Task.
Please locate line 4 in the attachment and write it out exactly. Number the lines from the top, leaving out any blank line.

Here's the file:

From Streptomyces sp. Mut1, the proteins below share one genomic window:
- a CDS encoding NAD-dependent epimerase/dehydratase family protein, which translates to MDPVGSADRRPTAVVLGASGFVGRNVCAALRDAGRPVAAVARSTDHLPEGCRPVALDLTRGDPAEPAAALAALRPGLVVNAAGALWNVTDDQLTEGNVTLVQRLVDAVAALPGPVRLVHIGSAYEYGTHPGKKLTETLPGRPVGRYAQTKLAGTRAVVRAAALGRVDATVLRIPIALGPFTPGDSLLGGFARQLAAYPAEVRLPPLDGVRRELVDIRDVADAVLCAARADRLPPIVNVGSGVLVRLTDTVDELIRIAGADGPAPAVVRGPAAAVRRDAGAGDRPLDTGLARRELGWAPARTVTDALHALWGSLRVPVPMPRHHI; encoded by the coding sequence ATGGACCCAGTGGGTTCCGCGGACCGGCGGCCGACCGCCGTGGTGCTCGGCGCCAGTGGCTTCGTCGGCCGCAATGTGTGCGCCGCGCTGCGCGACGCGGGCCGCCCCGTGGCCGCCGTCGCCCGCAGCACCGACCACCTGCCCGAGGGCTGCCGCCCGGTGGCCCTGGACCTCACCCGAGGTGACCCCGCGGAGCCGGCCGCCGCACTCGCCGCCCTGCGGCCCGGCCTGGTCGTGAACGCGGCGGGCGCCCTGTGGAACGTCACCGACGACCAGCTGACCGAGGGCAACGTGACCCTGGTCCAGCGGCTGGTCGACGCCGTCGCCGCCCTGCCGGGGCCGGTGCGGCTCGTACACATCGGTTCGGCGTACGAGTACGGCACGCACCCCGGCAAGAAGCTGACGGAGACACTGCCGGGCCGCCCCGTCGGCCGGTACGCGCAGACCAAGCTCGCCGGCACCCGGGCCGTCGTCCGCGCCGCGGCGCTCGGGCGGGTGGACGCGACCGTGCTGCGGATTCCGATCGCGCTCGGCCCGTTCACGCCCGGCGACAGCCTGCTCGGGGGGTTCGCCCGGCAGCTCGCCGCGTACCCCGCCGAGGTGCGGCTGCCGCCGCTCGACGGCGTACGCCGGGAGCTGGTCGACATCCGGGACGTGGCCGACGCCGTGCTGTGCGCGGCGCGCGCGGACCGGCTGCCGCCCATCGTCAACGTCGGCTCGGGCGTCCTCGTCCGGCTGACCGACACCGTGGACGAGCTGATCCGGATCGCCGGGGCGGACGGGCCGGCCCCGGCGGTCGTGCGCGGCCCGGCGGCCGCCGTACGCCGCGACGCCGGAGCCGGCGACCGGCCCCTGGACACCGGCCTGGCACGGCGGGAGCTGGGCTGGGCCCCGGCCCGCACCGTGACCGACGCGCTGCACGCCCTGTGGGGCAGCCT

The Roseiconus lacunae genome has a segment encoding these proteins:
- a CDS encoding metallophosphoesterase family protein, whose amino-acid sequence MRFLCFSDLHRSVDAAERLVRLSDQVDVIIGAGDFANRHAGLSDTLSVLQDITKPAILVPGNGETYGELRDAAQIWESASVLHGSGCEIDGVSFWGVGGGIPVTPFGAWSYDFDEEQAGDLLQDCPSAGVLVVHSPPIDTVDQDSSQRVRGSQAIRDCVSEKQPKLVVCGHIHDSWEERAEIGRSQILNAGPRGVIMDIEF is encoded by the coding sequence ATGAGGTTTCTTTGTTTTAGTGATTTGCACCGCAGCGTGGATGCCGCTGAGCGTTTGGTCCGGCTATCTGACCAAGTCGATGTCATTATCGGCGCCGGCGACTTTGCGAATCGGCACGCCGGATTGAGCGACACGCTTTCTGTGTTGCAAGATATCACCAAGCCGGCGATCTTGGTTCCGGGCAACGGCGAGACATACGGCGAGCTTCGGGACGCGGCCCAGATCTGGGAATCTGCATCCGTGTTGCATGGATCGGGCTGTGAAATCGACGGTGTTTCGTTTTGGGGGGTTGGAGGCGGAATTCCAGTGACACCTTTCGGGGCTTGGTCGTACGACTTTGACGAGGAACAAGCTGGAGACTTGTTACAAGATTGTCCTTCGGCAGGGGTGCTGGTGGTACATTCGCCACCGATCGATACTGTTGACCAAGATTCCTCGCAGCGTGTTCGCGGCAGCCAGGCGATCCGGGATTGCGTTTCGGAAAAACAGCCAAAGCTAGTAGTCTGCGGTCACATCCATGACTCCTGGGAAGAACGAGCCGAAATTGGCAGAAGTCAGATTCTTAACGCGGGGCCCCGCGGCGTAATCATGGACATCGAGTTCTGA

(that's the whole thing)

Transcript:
- a CDS encoding metallophosphoesterase family protein, whose amino-acid sequence MRFLCFSDLHRSVDAAERLVRLSDQVDVIIGAGDFANRHAGLSDTLSVLQDITKPAILVPGNGETYGELRDAAQIWESASVLHGSGCEIDGVSFWGVGGGIPVTPFGAWSYDFDEEQAGDLLQDCPSAGVLVVHSPPIDTVDQDSSQRVRGSQAIRDCVSEKQPKLVVCGHIHDSWEERAEIGRSQILNAGPRGVIMDIEF is encoded by the coding sequence ATGAGGTTTCTTTGTTTTAGTGATTTGCACCGCAGCGTGGATGCCGCTGAGCGTTTGGTCCGGCTATCTGACCAAGTCGATGTCATTATCGGCGCCGGCGACTTTGCGAATCGGCACGCCGGATTGAGCGACACGCTTTCTGTGTTGCAAGATATCACCAAGCCGGCGATCTTGGTTCCGGGCAACGGCGAGACATACGGCGAGCTTCGGGACGCGGCCCAGATCTGGGAATCTGCATCCGTGTTGCATGGATCGGGCTGTGAAATCGACGGTGTTTCGTTTTGGGGGGTTGGAGGCGGAATTCCAGTGACACCTTTCGGGGCTTGGTCGTACGACTTTGACGAGGAACAAGCTGGAGACTTGTTACAAGATTGTCCTTCGGCAGGGGTGCTGGTGGTACATTCGCCACCGATCGATACTGTTGACCAAGATTCCTCGCAGCGTGTTCGCGGCAGCCAGGCGATCCGGGATTGCGTTTCGGAAAAACAGCCAAAGCTAGTAGTCTGCGGTCACATCCATGACTCCTGGGAAGAACGAGCCGAAATTGGCAGAAGTCAGATTCTTAACGCGGGGCCCCGCGGCGTAATCATGGACATCGAGTTCTGA